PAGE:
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Exercise and Pilates for Treating SAD

Exercise and Pilates for Treating SAD

Are you feeling the winter blues?

With the long months of cold and darkness, it’s normal to feel some lethargy and lack of motivation. But for some folks, the winter season can wreak serious havoc in the form of Seasonal Affective Disorder, or SAD.

Fortunately, there are many techniques for managing this condition. Among them is using exercise and other forms of movement such as Pilates for treating SAD.

What Is SAD?

SAD is a type of depression that’s specific to the seasons. In the vast majority of cases, people with SAD feel moody, fatigued, and completely uninspired starting in late autumn and continuing through the winter months. (It is possible to experience SAD during the late spring to summer months as well – though this is less common.)

In both cases, symptoms typically start out mild then become increasingly severe as we move deeper into the season. People who suffer with winter season SAD report listlessness, low energy, difficulty concentrating, loss of interest in enjoyable activities, sleeping too much, and overeating. In severe cases, they may feel hopeless, worthless, guilty, or even suicidal.

Nobody is entirely sure why some people experience this disorder. Some postulate that the decrease in sunlight disrupts circadian rhythms and throws off our internal clocks. It may also trigger a drop in serotonin which is a neurotransmitter that affects mood. The balance of melatonin (which regulates sleep) is also thrown off during the winter months.

Techniques for Managing SAD

If you’re feeling that your depressed mood is more than just the winter blues, light therapy is a great place to start. By sitting a few feet from a special light box within the first hour of waking up each day, your brain will be stimulated to create chemicals such as serotonin that can improve mood. You’ll need to purchase a special light box with a full spectrum bulb that mimics natural sunlight for this to be effective. 

Another option for treating SAD is psychotherapy, also called talk therapy. Cognitive behavioral therapy is particularly helpful. And in cases where SAD is severe, a doctor may recommend an antidepressant treatment.

Adding exercise and movement to any (and all) of these treatments will also go the distance in managing dark moods as well. 

Using Movement, Exercise, and Pilates for Treating SAD

Whether you’re dealing with the standard blah feeling that comes with winter or struggling with SAD, exercise will help alleviate that lethargic feeling. We know. It’s tough to get motivated to get to the gym or Pilates studio when you’d rather curl up under a blanket and binge watch Downton Abbey or Empire.

But here’s the deal.

Regular exercise that includes resistance, flexibility, and balance exercises such as those found in Pilates and GYROTONIC® have been shown to reduce depressive symptoms. This is because performing exercise regularly can elevate your mood by increasing a brain protein called BDNF that stimulates nerve fiber growth.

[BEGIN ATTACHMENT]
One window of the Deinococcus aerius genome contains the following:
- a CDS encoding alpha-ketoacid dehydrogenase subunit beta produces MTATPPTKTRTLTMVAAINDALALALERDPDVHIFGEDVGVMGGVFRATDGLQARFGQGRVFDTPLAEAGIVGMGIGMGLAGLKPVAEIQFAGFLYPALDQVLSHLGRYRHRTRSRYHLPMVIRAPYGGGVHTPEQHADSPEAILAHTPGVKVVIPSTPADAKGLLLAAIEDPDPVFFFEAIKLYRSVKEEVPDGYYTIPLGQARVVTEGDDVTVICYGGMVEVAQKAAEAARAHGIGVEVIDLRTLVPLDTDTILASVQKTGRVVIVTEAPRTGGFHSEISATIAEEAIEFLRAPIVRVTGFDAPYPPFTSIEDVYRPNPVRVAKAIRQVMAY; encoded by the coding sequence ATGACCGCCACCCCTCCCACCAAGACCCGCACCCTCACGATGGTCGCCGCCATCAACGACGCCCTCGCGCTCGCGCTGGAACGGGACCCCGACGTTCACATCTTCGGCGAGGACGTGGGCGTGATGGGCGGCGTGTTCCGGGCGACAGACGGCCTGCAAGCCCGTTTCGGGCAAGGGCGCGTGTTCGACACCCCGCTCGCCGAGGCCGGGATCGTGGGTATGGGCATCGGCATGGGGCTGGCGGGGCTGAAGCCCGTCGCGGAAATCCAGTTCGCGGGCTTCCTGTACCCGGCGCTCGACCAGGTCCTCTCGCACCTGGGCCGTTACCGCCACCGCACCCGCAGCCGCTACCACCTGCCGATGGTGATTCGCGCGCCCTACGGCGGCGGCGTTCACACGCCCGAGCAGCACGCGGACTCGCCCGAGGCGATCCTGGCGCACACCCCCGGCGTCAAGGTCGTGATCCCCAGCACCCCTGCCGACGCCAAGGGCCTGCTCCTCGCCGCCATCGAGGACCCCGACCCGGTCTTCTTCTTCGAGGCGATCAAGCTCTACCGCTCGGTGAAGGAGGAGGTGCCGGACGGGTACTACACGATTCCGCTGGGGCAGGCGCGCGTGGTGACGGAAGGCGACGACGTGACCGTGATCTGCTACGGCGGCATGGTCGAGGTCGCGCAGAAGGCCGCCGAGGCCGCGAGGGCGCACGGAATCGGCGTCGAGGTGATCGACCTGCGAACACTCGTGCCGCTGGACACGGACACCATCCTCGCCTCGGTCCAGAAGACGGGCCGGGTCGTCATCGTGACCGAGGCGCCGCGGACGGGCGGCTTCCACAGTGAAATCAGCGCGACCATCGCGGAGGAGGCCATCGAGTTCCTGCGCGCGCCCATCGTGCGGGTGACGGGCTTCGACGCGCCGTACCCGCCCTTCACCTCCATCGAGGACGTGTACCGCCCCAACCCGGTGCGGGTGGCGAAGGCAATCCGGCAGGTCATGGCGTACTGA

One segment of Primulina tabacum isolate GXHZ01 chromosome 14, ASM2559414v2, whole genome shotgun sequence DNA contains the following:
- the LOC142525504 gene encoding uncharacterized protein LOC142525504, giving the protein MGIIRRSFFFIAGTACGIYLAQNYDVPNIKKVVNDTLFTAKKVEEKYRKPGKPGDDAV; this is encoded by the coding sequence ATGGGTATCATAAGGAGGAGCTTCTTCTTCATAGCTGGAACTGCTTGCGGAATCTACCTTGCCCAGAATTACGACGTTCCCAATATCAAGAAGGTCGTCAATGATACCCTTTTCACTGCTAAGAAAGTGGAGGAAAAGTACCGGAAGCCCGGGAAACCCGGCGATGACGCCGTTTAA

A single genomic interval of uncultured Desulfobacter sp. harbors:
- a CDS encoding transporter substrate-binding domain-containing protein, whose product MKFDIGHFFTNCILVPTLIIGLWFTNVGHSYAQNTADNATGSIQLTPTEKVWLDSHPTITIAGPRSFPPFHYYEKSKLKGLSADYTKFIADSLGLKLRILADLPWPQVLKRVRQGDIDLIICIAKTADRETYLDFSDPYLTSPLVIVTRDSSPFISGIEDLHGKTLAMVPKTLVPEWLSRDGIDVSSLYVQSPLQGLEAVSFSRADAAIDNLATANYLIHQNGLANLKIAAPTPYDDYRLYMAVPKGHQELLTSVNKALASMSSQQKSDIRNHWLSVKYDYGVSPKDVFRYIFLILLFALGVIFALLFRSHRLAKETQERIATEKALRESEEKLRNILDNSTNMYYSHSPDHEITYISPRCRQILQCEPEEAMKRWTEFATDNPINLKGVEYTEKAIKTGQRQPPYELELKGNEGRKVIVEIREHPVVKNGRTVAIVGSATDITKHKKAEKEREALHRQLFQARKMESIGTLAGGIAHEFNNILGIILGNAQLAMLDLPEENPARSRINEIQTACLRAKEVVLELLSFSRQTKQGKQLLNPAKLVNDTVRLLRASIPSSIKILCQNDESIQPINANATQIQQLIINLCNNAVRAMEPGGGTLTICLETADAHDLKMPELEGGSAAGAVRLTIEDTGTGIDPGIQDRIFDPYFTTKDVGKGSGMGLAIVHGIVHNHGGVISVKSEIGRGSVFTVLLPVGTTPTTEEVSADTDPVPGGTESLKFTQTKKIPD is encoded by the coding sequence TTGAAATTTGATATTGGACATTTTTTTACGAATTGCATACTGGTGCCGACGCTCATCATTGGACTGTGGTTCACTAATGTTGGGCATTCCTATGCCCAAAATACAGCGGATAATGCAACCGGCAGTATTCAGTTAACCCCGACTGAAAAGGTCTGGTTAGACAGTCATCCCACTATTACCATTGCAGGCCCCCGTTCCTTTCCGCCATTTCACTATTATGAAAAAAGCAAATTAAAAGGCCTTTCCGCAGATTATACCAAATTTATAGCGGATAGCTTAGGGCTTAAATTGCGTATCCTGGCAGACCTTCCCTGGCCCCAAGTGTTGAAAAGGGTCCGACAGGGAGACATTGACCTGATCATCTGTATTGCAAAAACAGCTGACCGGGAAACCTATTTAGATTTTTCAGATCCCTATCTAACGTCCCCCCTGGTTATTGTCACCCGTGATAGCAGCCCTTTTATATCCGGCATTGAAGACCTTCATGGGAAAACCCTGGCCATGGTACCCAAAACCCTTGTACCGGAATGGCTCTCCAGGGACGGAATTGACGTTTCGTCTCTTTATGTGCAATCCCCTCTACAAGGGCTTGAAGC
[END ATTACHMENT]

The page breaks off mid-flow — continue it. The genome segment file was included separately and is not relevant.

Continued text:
In addition, meditative movement where you pay attention to bodily sensations, position in space, and breathing is also effective in alleviating depressive symptoms. It turns out that changing your posture and breathing can also change your brain. The result is a reduction in stress and anxiety and an increased sense of well-being.

It makes sense though. We know that the mind and body are intimately connected. The brain controls the way your body moves. So the way in which you move will have an impact on how you think and feel. 

Then there’s the social aspect.

The Power of Social Connection

When you’re feeling down, your inclination may be to isolate and crawl into a cave. And you can certainly partake in physical exercise and meditative movement on your own. It’ll help. (Even in a cave.)

However, a study done in 2014 shows that when you move in synchronicity with someone else, there’s a boost to self-esteem.

The study required participants to interact with another person via a video link while performing exercises. They could either intentionally synchronize their movement with the other person, or not.  

In cases where the subjects intentionally synchronized their movement, they had higher self-esteem than when they did not. Previous studies have also found evidence that synchronizing your movement with others makes you like them more and feel more charitable toward them. And it also makes you feel better about yourself, too. 

Plus, the sheer act of getting out and into an environment with other people all working toward the same goal is also a huge boost to the mood. There’s much to be said for solidarity.

Especially in these long, cold winter months.

Looking For Some Light?

Winter is cold, dark, and long in this part of the country. But you’re fortunate to have access to exercises and movement systems such as GYROTONIC® and Pilates for treating SAD and other general malaise that comes with the season. 

So if you’re looking to boost your mood, health, and self-esteem, contact us today. Our skilled instructors will get your body moving and your brain activated to help you move forward with confidence.

Remember, spring isn’t too far on the horizon! 

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